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Mindfulness-Based Relapse Prevention (MBRP)

MBRP is a novel treatment approach developed at the Addictive Behaviors Research Center at the University of Washington, for individuals in recovery from addictive behaviors.

The program is designed to bring practices of mindful awareness to individuals who have suffered from addictive tendencies. MBRP practices are intended to foster increased awareness of triggers, destructive patterns, and “automatic” reactions. 

The mindfulness practices in MBRP are designed to help individuals pause, observe present experience, and bring awareness to the range of choices before acting in every moment. The program aims to help them learn to respond in ways that serve them, instead of reacting in ways that are detrimental. The goal is to work towards freedom from deeply ingrained and often very harmful habits.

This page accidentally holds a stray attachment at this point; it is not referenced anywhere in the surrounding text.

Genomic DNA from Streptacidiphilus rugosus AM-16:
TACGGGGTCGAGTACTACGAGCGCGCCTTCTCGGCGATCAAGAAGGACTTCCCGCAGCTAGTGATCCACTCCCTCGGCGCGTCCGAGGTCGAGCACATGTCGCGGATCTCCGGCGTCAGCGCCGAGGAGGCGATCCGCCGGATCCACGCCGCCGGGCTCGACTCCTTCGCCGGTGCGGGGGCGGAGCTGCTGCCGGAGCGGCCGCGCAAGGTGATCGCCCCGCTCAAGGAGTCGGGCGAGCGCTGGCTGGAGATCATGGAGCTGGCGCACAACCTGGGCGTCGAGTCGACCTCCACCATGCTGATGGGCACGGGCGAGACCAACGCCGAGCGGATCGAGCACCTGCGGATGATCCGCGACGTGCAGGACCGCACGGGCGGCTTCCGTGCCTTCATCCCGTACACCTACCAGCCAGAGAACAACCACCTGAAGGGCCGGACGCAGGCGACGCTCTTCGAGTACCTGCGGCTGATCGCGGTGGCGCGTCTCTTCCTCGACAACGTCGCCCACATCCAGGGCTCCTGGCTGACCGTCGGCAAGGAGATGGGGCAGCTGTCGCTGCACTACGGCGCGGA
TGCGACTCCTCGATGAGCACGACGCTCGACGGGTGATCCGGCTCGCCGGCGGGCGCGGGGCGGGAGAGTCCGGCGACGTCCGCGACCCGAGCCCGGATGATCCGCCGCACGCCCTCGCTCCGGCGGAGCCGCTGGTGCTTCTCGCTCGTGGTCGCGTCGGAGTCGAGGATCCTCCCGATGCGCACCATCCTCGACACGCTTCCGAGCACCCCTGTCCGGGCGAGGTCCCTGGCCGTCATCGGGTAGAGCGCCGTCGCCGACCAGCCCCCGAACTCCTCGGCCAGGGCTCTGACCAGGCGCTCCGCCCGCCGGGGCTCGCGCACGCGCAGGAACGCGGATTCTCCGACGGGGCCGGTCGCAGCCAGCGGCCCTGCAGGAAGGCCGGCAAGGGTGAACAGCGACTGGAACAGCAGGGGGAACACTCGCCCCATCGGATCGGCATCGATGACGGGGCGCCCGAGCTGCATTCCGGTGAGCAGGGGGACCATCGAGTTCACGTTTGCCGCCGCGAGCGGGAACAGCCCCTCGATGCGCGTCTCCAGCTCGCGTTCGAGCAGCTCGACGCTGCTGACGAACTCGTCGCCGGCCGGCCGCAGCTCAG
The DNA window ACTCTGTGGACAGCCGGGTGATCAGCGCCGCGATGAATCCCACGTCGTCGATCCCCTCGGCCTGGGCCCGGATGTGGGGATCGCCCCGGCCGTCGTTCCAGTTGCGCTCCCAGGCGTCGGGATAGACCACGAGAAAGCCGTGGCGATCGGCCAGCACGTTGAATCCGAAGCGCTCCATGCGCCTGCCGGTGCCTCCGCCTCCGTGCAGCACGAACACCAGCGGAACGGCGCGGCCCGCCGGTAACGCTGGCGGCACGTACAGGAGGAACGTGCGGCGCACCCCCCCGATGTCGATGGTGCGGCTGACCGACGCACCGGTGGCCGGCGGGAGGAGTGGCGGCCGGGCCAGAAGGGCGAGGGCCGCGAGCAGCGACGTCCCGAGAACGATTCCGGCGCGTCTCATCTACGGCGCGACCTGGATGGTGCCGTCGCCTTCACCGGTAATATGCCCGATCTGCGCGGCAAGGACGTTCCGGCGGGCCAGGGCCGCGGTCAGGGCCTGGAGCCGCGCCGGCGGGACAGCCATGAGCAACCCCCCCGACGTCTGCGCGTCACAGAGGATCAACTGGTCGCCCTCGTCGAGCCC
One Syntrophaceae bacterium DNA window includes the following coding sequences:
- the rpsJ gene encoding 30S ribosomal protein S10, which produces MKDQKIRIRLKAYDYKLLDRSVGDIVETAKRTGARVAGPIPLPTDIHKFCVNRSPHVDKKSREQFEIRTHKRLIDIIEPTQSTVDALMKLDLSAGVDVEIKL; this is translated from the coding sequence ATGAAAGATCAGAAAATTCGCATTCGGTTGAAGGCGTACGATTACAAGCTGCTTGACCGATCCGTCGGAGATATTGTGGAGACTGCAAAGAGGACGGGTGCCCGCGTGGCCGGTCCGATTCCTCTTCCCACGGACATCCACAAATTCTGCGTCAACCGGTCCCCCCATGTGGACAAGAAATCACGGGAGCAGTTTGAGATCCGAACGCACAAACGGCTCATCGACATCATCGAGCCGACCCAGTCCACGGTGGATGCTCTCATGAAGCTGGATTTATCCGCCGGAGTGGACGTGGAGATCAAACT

Similar to Mindfulness-Based Cognitive Therapy for depression, MBRP is designed as an aftercare program that integrates mindfulness practices and principles with cognitive-behavioral relapse prevention.

The primary goals of MBRP are:

  1. Develop awareness of personal triggers and habitual reactions, and learn ways to create a pause in this automatic process.
  2. Change the relationship to discomfort, learning to recognize challenging emotional and physical experiences and responding to them in skillful ways.
  3. Foster a non-judgmental, compassionate approach toward ourselves and our experiences.
  4. Build a lifestyle that supports both mindfulness practice and recovery.

The MBRP program is not in conflict with the 12-Step approach. There is more in common between the two approaches, like emphasizing acceptance, letting go, and the value attributed to meditation/prayer.

In addition, the MBRP approach incorporates elements of cognitive-behavioral relapse prevention, which focus on building the individual’s capacity to cope and increasing self-efficacy.

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